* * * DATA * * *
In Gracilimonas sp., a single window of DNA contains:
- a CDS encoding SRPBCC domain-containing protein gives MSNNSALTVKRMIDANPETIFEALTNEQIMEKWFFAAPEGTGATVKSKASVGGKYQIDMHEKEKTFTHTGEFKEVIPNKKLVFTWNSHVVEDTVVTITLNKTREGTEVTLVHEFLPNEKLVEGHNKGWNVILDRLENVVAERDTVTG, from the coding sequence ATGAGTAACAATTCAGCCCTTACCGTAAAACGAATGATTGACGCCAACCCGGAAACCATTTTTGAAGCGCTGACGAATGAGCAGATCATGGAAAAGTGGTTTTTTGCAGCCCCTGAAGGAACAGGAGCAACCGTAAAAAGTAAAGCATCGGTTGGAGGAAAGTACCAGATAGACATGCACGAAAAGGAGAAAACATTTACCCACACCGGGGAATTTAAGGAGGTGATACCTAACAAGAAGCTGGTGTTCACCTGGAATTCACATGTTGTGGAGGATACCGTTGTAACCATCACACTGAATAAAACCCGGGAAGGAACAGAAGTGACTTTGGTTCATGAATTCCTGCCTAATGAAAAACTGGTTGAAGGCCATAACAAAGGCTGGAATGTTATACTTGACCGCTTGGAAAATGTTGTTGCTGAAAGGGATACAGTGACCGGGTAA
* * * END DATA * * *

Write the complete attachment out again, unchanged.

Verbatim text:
In Gracilimonas sp., a single window of DNA contains:
- a CDS encoding SRPBCC domain-containing protein gives MSNNSALTVKRMIDANPETIFEALTNEQIMEKWFFAAPEGTGATVKSKASVGGKYQIDMHEKEKTFTHTGEFKEVIPNKKLVFTWNSHVVEDTVVTITLNKTREGTEVTLVHEFLPNEKLVEGHNKGWNVILDRLENVVAERDTVTG, from the coding sequence ATGAGTAACAATTCAGCCCTTACCGTAAAACGAATGATTGACGCCAACCCGGAAACCATTTTTGAAGCGCTGACGAATGAGCAGATCATGGAAAAGTGGTTTTTTGCAGCCCCTGAAGGAACAGGAGCAACCGTAAAAAGTAAAGCATCGGTTGGAGGAAAGTACCAGATAGACATGCACGAAAAGGAGAAAACATTTACCCACACCGGGGAATTTAAGGAGGTGATACCTAACAAGAAGCTGGTGTTCACCTGGAATTCACATGTTGTGGAGGATACCGTTGTAACCATCACACTGAATAAAACCCGGGAAGGAACAGAAGTGACTTTGGTTCATGAATTCCTGCCTAATGAAAAACTGGTTGAAGGCCATAACAAAGGCTGGAATGTTATACTTGACCGCTTGGAAAATGTTGTTGCTGAAAGGGATACAGTGACCGGGTAA